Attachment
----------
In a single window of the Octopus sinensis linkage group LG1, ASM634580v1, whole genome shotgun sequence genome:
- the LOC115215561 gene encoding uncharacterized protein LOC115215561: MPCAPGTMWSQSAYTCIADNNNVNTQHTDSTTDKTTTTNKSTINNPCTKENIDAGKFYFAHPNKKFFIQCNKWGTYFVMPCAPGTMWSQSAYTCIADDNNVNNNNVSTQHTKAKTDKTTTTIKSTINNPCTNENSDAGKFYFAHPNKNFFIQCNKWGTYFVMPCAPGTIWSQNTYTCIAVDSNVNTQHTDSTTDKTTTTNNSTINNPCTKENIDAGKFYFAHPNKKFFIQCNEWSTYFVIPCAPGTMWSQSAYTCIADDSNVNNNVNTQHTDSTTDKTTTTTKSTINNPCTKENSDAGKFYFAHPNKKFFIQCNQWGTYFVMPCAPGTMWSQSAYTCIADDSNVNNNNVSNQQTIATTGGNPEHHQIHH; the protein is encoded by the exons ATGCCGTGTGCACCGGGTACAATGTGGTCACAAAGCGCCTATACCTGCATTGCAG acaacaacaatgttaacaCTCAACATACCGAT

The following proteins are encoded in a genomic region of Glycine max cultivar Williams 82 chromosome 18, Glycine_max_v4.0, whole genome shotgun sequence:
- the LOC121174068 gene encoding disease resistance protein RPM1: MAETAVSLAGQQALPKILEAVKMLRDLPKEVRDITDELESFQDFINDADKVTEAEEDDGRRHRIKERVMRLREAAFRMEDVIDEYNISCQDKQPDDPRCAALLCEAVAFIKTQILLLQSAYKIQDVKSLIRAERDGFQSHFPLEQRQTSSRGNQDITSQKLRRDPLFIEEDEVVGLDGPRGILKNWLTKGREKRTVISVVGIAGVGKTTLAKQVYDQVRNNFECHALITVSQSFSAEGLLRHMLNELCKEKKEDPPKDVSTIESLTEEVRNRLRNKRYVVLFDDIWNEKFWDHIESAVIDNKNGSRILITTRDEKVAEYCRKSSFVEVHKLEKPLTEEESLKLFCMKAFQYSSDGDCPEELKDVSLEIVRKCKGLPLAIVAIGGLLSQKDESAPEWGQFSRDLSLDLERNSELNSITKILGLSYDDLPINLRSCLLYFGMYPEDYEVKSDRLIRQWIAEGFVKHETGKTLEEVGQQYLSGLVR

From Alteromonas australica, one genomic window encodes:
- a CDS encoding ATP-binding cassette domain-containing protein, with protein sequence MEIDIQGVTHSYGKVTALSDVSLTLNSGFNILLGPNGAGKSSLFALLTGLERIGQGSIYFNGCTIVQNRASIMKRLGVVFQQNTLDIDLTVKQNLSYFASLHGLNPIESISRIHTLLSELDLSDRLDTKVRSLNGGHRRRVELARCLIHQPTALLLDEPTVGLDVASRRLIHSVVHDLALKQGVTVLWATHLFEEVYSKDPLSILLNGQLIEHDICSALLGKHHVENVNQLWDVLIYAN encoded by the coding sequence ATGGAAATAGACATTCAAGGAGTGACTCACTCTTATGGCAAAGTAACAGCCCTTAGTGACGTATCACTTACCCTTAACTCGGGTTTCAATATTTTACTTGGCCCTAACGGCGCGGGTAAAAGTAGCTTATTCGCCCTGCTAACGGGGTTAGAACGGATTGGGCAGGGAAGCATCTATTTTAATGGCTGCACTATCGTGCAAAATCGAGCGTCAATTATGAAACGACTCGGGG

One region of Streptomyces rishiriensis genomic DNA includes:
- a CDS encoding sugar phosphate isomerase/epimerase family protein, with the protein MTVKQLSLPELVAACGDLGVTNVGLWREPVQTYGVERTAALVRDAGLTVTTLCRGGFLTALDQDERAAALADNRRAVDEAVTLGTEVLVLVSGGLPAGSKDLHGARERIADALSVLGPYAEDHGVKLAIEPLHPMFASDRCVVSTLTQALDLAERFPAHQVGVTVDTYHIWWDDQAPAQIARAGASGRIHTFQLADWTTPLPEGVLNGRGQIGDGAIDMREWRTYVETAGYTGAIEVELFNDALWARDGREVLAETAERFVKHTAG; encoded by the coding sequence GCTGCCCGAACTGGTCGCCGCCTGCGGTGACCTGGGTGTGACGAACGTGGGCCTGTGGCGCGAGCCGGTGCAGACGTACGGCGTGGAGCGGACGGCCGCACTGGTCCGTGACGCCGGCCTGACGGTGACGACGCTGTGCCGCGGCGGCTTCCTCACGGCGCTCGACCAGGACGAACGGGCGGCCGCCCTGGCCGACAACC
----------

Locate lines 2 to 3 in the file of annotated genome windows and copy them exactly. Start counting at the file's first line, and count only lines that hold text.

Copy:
- the LOC115215561 gene encoding uncharacterized protein LOC115215561: MPCAPGTMWSQSAYTCIADNNNVNTQHTDSTTDKTTTTNKSTINNPCTKENIDAGKFYFAHPNKKFFIQCNKWGTYFVMPCAPGTMWSQSAYTCIADDNNVNNNNVSTQHTKAKTDKTTTTIKSTINNPCTNENSDAGKFYFAHPNKNFFIQCNKWGTYFVMPCAPGTIWSQNTYTCIAVDSNVNTQHTDSTTDKTTTTNNSTINNPCTKENIDAGKFYFAHPNKKFFIQCNEWSTYFVIPCAPGTMWSQSAYTCIADDSNVNNNVNTQHTDSTTDKTTTTTKSTINNPCTKENSDAGKFYFAHPNKKFFIQCNQWGTYFVMPCAPGTMWSQSAYTCIADDSNVNNNNVSNQQTIATTGGNPEHHQIHH; the protein is encoded by the exons ATGCCGTGTGCACCGGGTACAATGTGGTCACAAAGCGCCTATACCTGCATTGCAG acaacaacaatgttaacaCTCAACATACCGAT

The following proteins are encoded in a genomic region of Glycine max cultivar Williams 82 chromosome 18, Glycine_max_v4.0, whole genome shotgun sequence: